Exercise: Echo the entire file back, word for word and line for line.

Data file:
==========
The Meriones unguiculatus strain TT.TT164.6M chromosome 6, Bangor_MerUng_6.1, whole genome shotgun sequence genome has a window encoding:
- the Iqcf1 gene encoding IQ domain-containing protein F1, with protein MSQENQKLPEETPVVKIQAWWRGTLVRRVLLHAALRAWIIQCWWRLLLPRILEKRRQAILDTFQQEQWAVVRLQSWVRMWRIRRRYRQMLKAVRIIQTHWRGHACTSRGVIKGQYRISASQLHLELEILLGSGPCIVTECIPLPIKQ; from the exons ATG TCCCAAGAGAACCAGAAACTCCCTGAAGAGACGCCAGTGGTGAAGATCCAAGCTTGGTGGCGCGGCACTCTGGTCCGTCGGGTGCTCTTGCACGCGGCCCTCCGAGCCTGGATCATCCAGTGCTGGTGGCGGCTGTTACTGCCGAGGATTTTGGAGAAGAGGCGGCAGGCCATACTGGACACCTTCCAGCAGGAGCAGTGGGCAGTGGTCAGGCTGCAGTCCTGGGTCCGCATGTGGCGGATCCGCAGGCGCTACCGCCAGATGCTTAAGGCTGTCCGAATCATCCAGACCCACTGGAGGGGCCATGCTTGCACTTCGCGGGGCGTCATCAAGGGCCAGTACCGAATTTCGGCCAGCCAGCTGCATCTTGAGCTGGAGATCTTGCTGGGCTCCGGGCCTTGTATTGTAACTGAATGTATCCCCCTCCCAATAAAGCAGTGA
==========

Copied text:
The Meriones unguiculatus strain TT.TT164.6M chromosome 6, Bangor_MerUng_6.1, whole genome shotgun sequence genome has a window encoding:
- the Iqcf1 gene encoding IQ domain-containing protein F1, with protein MSQENQKLPEETPVVKIQAWWRGTLVRRVLLHAALRAWIIQCWWRLLLPRILEKRRQAILDTFQQEQWAVVRLQSWVRMWRIRRRYRQMLKAVRIIQTHWRGHACTSRGVIKGQYRISASQLHLELEILLGSGPCIVTECIPLPIKQ; from the exons ATG TCCCAAGAGAACCAGAAACTCCCTGAAGAGACGCCAGTGGTGAAGATCCAAGCTTGGTGGCGCGGCACTCTGGTCCGTCGGGTGCTCTTGCACGCGGCCCTCCGAGCCTGGATCATCCAGTGCTGGTGGCGGCTGTTACTGCCGAGGATTTTGGAGAAGAGGCGGCAGGCCATACTGGACACCTTCCAGCAGGAGCAGTGGGCAGTGGTCAGGCTGCAGTCCTGGGTCCGCATGTGGCGGATCCGCAGGCGCTACCGCCAGATGCTTAAGGCTGTCCGAATCATCCAGACCCACTGGAGGGGCCATGCTTGCACTTCGCGGGGCGTCATCAAGGGCCAGTACCGAATTTCGGCCAGCCAGCTGCATCTTGAGCTGGAGATCTTGCTGGGCTCCGGGCCTTGTATTGTAACTGAATGTATCCCCCTCCCAATAAAGCAGTGA